Gargoyle founders Paul Pasquarella, Richard Peabody and Russell Cox at 1990 Gargoyle wake.
Even Nobel Prize winner Günter Grass reads Gargoyle.
John Cooper Clarke hawking Gargoyle at a London reading.
Richard Peabody and Peggy Pfeiffer.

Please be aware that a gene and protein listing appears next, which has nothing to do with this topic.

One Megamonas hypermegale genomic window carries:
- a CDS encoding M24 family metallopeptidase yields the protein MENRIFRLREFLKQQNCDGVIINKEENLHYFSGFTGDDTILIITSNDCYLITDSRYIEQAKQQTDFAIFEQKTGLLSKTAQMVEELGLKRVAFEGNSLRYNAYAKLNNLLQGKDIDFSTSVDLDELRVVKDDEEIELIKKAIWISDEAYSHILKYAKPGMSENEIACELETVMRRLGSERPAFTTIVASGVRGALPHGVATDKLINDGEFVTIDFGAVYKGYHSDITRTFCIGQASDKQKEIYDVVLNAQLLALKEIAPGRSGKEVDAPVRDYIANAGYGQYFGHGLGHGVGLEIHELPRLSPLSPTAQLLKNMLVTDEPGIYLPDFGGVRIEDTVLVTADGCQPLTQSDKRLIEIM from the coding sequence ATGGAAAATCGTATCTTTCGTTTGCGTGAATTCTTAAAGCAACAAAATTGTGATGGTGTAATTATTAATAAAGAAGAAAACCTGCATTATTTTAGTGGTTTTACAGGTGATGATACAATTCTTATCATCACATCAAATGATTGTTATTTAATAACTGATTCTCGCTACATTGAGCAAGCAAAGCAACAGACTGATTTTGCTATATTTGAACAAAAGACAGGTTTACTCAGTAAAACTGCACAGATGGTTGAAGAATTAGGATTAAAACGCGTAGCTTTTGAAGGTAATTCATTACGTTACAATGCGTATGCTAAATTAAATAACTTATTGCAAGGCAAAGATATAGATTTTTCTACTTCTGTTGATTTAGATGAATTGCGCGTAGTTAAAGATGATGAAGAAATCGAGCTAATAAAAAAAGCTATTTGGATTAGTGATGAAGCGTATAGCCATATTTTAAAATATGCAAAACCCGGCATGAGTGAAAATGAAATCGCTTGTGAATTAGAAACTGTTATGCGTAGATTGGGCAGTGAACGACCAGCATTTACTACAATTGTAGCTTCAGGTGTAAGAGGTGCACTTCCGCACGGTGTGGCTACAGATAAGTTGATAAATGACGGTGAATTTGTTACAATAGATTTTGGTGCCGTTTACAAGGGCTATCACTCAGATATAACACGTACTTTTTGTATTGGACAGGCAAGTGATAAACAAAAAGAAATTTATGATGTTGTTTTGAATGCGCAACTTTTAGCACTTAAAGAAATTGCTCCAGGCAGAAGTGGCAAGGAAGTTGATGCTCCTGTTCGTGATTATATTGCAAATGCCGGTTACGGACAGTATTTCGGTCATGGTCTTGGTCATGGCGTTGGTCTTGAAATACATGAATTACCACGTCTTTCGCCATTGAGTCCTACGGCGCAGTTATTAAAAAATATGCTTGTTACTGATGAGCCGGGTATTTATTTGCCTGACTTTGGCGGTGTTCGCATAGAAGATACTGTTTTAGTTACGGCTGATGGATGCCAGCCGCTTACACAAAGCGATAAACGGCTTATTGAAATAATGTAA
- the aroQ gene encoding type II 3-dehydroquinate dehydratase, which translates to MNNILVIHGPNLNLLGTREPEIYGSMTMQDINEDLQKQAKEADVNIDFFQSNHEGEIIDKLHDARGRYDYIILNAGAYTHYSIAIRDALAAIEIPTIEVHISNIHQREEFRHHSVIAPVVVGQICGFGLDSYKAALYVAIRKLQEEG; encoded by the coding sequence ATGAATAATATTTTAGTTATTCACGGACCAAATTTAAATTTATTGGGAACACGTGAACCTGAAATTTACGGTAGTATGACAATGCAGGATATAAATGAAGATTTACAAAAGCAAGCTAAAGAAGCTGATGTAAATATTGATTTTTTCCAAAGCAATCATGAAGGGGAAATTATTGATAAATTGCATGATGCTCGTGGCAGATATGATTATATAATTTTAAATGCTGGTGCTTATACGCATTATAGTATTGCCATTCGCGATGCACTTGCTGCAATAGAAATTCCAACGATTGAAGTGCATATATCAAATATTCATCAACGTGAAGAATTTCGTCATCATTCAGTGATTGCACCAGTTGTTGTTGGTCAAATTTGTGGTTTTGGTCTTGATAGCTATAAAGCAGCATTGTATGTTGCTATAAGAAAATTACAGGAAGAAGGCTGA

Gargoyle magazine was founded in 1976 by Russell Cox, Richard Peabody, and Paul Pasquarella. By 1977, Peabody was the only member of the original triumvirate left. He ran the mag until 1990 with several co-editors through the years, most notably Gretchen Johnsen (1979-1986), Peggy Pfeiffer (1988-1990), Maja Prausnitz (1997-2000), and Lucinda Ebersole (1997-2017). Based in the Washington, D.C., metro area, Gargoyle was dedicated to printing work by unknown poets and fiction writers, as well as seeking out the overlooked or neglected. The magazine archive is housed in the Special Collections at George Washington University’s Gelman Library in DC (some back issues are still available on our site). The mag was on something of an extended hiatus from 1990-1997 and then resurfaced. After 46 years and 76 issues the magazine has ended the print run and shifted to an online presence from mid-2022 onward.